Text description provided by the architects. The Xinyi district of Taipei, where the building site is located, is a cosmopolitan tourism area that symbolizes the city as a whole. Based on a new urban plan drawn up by the government that encourages cityscape-conscious development, the area has grown into a business center with a range of amenities including shopping, arts facilities, and international exhibition spaces. The building stands on the former grounds of a trade center adjacent to Taipei 101, the tallest building in Taiwan, on the southern edge of Xinyi. Mitsubishi Jisho Sekkei won a government-led development competition to partner on the project with Nanshan Life Insurance, which has a fifty-year lease from the government and planned to construct an office and high-end shopping complex to re-energize the district.
The first time our team visited the site—a long, thin, piece of land measuring 100 meters north-to-south and 270 meters east-to-west—we noticed the way the flow of people and energy from the shopping district to the north ended there. In order to attract visitors to the site and create a lively atmosphere, we proposed a new landmark tower to draw people from a distance, paired with a human-scale podium to welcome them in. The idea was for the 272-meter tower to form a set with Taipei 101, creating a new skyline for the city while harmonizing with the existing neighborhood.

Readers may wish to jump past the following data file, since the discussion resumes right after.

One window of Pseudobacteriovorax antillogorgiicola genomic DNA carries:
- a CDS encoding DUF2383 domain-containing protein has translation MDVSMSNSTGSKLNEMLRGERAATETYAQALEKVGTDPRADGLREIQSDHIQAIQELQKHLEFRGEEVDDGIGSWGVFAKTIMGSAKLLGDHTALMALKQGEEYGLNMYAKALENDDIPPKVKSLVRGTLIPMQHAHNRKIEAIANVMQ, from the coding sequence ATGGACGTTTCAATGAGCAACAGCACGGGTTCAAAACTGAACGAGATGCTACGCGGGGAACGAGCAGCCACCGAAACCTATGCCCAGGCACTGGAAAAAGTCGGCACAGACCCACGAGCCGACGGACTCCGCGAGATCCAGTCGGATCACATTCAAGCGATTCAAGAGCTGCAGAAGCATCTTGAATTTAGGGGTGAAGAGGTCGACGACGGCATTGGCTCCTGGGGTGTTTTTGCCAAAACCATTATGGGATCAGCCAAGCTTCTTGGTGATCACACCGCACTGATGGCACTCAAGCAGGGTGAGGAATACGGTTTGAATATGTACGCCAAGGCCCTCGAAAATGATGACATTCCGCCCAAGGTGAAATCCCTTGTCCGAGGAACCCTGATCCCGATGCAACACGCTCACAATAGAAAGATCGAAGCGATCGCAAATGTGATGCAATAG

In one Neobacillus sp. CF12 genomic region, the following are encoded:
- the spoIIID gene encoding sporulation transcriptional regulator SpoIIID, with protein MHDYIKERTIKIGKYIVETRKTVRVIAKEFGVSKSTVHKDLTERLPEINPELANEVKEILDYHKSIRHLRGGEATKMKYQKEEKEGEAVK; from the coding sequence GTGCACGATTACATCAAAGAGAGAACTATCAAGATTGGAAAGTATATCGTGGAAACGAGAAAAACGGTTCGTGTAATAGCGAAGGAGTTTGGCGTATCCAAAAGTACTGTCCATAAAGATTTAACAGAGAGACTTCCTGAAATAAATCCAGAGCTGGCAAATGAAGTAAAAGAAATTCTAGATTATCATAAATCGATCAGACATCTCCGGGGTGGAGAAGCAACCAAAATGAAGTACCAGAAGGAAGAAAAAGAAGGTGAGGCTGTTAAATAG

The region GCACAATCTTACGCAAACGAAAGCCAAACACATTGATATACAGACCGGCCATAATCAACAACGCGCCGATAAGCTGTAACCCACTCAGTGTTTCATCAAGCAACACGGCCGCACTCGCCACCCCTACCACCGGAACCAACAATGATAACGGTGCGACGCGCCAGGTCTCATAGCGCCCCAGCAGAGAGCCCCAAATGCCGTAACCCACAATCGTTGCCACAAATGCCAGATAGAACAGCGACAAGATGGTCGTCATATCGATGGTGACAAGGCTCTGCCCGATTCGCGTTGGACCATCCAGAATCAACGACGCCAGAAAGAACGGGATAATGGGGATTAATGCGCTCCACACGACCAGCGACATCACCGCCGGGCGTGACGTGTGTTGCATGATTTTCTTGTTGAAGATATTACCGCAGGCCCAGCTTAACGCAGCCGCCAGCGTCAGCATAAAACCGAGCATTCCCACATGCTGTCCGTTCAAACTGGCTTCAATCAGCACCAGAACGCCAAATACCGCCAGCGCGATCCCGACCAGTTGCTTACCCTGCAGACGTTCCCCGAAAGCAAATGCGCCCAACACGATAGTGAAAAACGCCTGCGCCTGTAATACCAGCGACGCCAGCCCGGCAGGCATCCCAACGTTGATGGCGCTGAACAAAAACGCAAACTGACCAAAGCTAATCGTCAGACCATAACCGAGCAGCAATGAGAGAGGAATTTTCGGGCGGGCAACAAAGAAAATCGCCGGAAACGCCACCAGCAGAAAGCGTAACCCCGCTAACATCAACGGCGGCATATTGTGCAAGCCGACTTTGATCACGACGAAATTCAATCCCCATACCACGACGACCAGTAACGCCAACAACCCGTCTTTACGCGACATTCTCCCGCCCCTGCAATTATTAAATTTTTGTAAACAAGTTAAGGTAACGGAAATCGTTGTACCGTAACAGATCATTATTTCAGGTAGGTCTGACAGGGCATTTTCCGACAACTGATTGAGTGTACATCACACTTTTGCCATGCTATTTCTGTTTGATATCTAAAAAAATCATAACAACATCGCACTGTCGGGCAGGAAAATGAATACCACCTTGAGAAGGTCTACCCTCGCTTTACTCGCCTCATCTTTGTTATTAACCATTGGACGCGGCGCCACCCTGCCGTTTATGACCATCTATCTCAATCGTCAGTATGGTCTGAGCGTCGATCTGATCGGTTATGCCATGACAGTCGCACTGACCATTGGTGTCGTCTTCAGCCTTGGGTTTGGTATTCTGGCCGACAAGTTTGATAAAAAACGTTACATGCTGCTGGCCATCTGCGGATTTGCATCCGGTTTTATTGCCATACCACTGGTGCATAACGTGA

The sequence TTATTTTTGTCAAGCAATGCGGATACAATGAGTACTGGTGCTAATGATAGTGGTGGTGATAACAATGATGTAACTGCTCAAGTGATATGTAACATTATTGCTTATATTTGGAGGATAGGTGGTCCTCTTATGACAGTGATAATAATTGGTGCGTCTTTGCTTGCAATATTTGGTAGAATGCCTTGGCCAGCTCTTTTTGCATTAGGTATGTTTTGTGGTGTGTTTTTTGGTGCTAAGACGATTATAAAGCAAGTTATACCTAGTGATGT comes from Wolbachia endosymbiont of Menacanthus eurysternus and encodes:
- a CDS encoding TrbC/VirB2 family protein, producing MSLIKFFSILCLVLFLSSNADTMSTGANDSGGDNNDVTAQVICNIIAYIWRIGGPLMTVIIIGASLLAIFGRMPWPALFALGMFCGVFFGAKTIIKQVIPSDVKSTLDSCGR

The tower is occupied primarily by offices, with restaurants featuring dramatic views on the top three floors. The architectural design, inspired by the image of two hands joined in a prayer of thanks and peace, expresses the insurance company’s gratitude toward its customers and desire for them to enjoy health and peace. A low-rise “Retail Annex” and the “Cultural Entrance Annex,” a multi-purpose cultural hall, adjoin the tower on either side, linking horizontally to the bustle of the surrounding neighborhood.
The “Retail Annex” is comprised of three large cubes offset in alternating layers, like hands placed on top of one another. The entire facade is covered with an artistic, three-dimensional cast-stainless-steel motif of plum blossoms, the national flower of Taiwan. The building makes abundant use of other handmade decorative elements as well, which are intended to inspire an appreciation of craftsmanship. The “Cultural Entrance Annex” has a trussed shell whose sculptural form seems to invite people in with outstretched hands.
In the evenings, Taiwan’s first rooftop bar glitters at the peak of the tower, while the plantings on the retail tower terraces blend in with the adjacent park, further enhancing the attractiveness of the building from afar. The contemporary architecture may present the illusion of having been created automatically by computers and machines, but in reality, human hands come together at every stage of design and construction Taipei Nanshan Plaza fully expresses the spirit of creation symbolized by human hands.
Archasia Design Group, Mitsubishi Jisho Sekkei
Xinyi District, Taipei City, Taiwan
Tetsuya Okusa (Project Director), Yasuhiro Sube (Project Architect), Hiroshi Kawamura, Takaaki Fuji, Noboru Kawagishi, Shunichi Osaki
Shinkenchiku-sha, Hisao Suzuki, Nan Shan Life Insurance